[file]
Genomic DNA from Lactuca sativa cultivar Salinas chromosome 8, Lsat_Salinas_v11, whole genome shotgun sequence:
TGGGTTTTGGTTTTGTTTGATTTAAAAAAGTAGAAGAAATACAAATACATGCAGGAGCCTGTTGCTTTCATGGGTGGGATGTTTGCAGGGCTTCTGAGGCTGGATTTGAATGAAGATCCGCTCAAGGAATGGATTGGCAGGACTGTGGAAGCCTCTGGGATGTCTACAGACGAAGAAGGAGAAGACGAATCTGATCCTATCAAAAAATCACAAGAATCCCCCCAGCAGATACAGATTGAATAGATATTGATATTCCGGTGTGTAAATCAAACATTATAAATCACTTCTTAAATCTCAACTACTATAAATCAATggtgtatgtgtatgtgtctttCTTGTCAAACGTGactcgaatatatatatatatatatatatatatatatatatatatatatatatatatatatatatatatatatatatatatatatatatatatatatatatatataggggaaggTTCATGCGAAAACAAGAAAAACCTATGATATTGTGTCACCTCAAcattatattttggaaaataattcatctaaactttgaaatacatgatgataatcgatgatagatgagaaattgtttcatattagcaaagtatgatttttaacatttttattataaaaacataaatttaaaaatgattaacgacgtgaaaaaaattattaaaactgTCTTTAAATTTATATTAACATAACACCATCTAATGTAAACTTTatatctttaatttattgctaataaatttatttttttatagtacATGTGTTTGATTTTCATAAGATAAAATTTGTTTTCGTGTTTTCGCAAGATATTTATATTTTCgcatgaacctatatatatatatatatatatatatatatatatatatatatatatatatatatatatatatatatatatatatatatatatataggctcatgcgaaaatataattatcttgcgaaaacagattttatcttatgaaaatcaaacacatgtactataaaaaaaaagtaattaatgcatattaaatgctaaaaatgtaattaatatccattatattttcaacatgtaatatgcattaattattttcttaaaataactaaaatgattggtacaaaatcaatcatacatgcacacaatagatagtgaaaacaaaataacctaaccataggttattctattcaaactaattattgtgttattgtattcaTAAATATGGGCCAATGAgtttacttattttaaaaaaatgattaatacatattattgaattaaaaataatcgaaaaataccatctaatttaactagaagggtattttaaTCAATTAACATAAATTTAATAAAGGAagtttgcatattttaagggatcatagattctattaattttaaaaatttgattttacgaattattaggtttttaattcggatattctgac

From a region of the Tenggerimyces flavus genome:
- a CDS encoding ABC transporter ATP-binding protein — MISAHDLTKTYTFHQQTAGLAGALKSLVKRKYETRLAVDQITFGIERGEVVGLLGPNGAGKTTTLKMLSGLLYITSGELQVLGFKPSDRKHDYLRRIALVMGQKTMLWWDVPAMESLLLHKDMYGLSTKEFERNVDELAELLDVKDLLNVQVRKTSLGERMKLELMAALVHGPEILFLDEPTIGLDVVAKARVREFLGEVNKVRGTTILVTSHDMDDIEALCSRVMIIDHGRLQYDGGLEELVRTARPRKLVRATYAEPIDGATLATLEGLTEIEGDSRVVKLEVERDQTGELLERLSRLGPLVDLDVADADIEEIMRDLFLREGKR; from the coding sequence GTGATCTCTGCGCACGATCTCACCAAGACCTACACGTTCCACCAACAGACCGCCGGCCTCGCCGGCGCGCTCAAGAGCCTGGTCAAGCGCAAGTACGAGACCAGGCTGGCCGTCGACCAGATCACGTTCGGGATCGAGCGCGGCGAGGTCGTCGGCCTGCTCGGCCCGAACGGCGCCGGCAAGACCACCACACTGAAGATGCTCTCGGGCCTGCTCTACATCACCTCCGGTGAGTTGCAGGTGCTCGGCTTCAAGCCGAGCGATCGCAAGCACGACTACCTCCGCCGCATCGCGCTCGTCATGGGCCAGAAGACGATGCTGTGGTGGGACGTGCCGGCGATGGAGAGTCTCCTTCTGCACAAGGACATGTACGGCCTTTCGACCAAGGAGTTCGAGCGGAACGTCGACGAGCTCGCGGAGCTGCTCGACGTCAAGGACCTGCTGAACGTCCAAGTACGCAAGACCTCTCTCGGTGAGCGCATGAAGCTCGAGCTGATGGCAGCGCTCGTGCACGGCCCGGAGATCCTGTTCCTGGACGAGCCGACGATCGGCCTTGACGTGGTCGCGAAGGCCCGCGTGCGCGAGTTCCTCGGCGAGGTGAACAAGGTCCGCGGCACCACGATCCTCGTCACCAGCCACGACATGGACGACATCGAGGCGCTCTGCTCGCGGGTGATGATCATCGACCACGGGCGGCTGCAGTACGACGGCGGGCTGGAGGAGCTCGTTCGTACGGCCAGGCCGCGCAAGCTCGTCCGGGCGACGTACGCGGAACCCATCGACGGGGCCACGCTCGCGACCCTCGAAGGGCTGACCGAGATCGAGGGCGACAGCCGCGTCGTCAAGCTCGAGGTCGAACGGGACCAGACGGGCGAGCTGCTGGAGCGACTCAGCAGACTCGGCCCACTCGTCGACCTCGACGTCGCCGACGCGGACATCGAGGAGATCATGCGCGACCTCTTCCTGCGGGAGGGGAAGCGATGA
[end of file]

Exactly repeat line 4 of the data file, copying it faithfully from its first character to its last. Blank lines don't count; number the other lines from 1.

- a CDS encoding ABC transporter ATP-binding protein — MISAHDLTKTYTFHQQTAGLAGALKSLVKRKYETRLAVDQITFGIERGEVVGLLGPNGAGKTTTLKMLSGLLYITSGELQVLGFKPSDRKHDYLRRIALVMGQKTMLWWDVPAMESLLLHKDMYGLSTKEFERNVDELAELLDVKDLLNVQVRKTSLGERMKLELMAALVHGPEILFLDEPTIGLDVVAKARVREFLGEVNKVRGTTILVTSHDMDDIEALCSRVMIIDHGRLQYDGGLEELVRTARPRKLVRATYAEPIDGATLATLEGLTEIEGDSRVVKLEVERDQTGELLERLSRLGPLVDLDVADADIEEIMRDLFLREGKR; from the coding sequence GTGATCTCTGCGCACGATCTCACCAAGACCTACACGTTCCACCAACAGACCGCCGGCCTCGCCGGCGCGCTCAAGAGCCTGGTCAAGCGCAAGTACGAGACCAGGCTGGCCGTCGACCAGATCACGTTCGGGATCGAGCGCGGCGAGGTCGTCGGCCTGCTCGGCCCGAACGGCGCCGGCAAGACCACCACACTGAAGATGCTCTCGGGCCTGCTCTACATCACCTCCGGTGAGTTGCAGGTGCTCGGCTTCAAGCCGAGCGATCGCAAGCACGACTACCTCCGCCGCATCGCGCTCGTCATGGGCCAGAAGACGATGCTGTGGTGGGACGTGCCGGCGATGGAGAGTCTCCTTCTGCACAAGGACATGTACGGCCTTTCGACCAAGGAGTTCGAGCGGAACGTCGACGAGCTCGCGGAGCTGCTCGACGTCAAGGACCTGCTGAACGTCCAAGTACGCAAGACCTCTCTCGGTGAGCGCATGAAGCTCGAGCTGATGGCAGCGCTCGTGCACGGCCCGGAGATCCTGTTCCTGGACGAGCCGACGATCGGCCTTGACGTGGTCGCGAAGGCCCGCGTGCGCGAGTTCCTCGGCGAGGTGAACAAGGTCCGCGGCACCACGATCCTCGTCACCAGCCACGACATGGACGACATCGAGGCGCTCTGCTCGCGGGTGATGATCATCGACCACGGGCGGCTGCAGTACGACGGCGGGCTGGAGGAGCTCGTTCGTACGGCCAGGCCGCGCAAGCTCGTCCGGGCGACGTACGCGGAACCCATCGACGGGGCCACGCTCGCGACCCTCGAAGGGCTGACCGAGATCGAGGGCGACAGCCGCGTCGTCAAGCTCGAGGTCGAACGGGACCAGACGGGCGAGCTGCTGGAGCGACTCAGCAGACTCGGCCCACTCGTCGACCTCGACGTCGCCGACGCGGACATCGAGGAGATCATGCGCGACCTCTTCCTGCGGGAGGGGAAGCGATGA